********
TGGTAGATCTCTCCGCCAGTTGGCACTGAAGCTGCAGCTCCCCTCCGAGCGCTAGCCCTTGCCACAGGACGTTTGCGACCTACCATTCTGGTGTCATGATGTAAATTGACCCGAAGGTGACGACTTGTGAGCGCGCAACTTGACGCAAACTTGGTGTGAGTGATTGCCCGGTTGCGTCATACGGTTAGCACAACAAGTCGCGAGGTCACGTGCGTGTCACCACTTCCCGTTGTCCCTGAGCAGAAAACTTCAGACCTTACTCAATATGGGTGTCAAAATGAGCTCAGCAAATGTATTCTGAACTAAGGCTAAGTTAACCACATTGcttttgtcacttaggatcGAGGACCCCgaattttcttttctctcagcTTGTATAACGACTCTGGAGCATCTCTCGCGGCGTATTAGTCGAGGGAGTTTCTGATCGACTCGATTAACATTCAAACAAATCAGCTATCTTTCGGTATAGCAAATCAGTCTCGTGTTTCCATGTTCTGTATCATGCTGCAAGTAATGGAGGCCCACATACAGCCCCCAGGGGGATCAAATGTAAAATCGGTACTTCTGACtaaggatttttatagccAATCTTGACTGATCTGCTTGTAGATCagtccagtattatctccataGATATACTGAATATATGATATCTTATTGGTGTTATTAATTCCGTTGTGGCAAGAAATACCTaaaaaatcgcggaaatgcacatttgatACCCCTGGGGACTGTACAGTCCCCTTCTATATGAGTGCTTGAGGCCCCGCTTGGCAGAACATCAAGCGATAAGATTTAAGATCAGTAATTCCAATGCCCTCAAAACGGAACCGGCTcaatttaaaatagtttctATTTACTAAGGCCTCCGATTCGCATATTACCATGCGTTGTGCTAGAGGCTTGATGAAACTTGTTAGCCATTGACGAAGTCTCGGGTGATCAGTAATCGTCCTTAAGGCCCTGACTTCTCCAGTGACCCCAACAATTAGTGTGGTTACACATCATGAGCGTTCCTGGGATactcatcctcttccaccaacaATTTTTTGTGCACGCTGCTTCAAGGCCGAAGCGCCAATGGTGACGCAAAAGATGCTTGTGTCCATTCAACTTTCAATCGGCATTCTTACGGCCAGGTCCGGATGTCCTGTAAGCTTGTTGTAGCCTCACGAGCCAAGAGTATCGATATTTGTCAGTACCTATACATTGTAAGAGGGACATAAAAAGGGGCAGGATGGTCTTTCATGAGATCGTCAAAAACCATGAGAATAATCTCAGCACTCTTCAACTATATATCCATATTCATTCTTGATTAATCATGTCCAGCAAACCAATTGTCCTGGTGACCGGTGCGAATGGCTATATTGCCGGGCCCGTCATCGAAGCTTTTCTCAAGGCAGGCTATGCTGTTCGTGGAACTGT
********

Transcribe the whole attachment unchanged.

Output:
TGGTAGATCTCTCCGCCAGTTGGCACTGAAGCTGCAGCTCCCCTCCGAGCGCTAGCCCTTGCCACAGGACGTTTGCGACCTACCATTCTGGTGTCATGATGTAAATTGACCCGAAGGTGACGACTTGTGAGCGCGCAACTTGACGCAAACTTGGTGTGAGTGATTGCCCGGTTGCGTCATACGGTTAGCACAACAAGTCGCGAGGTCACGTGCGTGTCACCACTTCCCGTTGTCCCTGAGCAGAAAACTTCAGACCTTACTCAATATGGGTGTCAAAATGAGCTCAGCAAATGTATTCTGAACTAAGGCTAAGTTAACCACATTGcttttgtcacttaggatcGAGGACCCCgaattttcttttctctcagcTTGTATAACGACTCTGGAGCATCTCTCGCGGCGTATTAGTCGAGGGAGTTTCTGATCGACTCGATTAACATTCAAACAAATCAGCTATCTTTCGGTATAGCAAATCAGTCTCGTGTTTCCATGTTCTGTATCATGCTGCAAGTAATGGAGGCCCACATACAGCCCCCAGGGGGATCAAATGTAAAATCGGTACTTCTGACtaaggatttttatagccAATCTTGACTGATCTGCTTGTAGATCagtccagtattatctccataGATATACTGAATATATGATATCTTATTGGTGTTATTAATTCCGTTGTGGCAAGAAATACCTaaaaaatcgcggaaatgcacatttgatACCCCTGGGGACTGTACAGTCCCCTTCTATATGAGTGCTTGAGGCCCCGCTTGGCAGAACATCAAGCGATAAGATTTAAGATCAGTAATTCCAATGCCCTCAAAACGGAACCGGCTcaatttaaaatagtttctATTTACTAAGGCCTCCGATTCGCATATTACCATGCGTTGTGCTAGAGGCTTGATGAAACTTGTTAGCCATTGACGAAGTCTCGGGTGATCAGTAATCGTCCTTAAGGCCCTGACTTCTCCAGTGACCCCAACAATTAGTGTGGTTACACATCATGAGCGTTCCTGGGATactcatcctcttccaccaacaATTTTTTGTGCACGCTGCTTCAAGGCCGAAGCGCCAATGGTGACGCAAAAGATGCTTGTGTCCATTCAACTTTCAATCGGCATTCTTACGGCCAGGTCCGGATGTCCTGTAAGCTTGTTGTAGCCTCACGAGCCAAGAGTATCGATATTTGTCAGTACCTATACATTGTAAGAGGGACATAAAAAGGGGCAGGATGGTCTTTCATGAGATCGTCAAAAACCATGAGAATAATCTCAGCACTCTTCAACTATATATCCATATTCATTCTTGATTAATCATGTCCAGCAAACCAATTGTCCTGGTGACCGGTGCGAATGGCTATATTGCCGGGCCCGTCATCGAAGCTTTTCTCAAGGCAGGCTATGCTGTTCGTGGAACTGT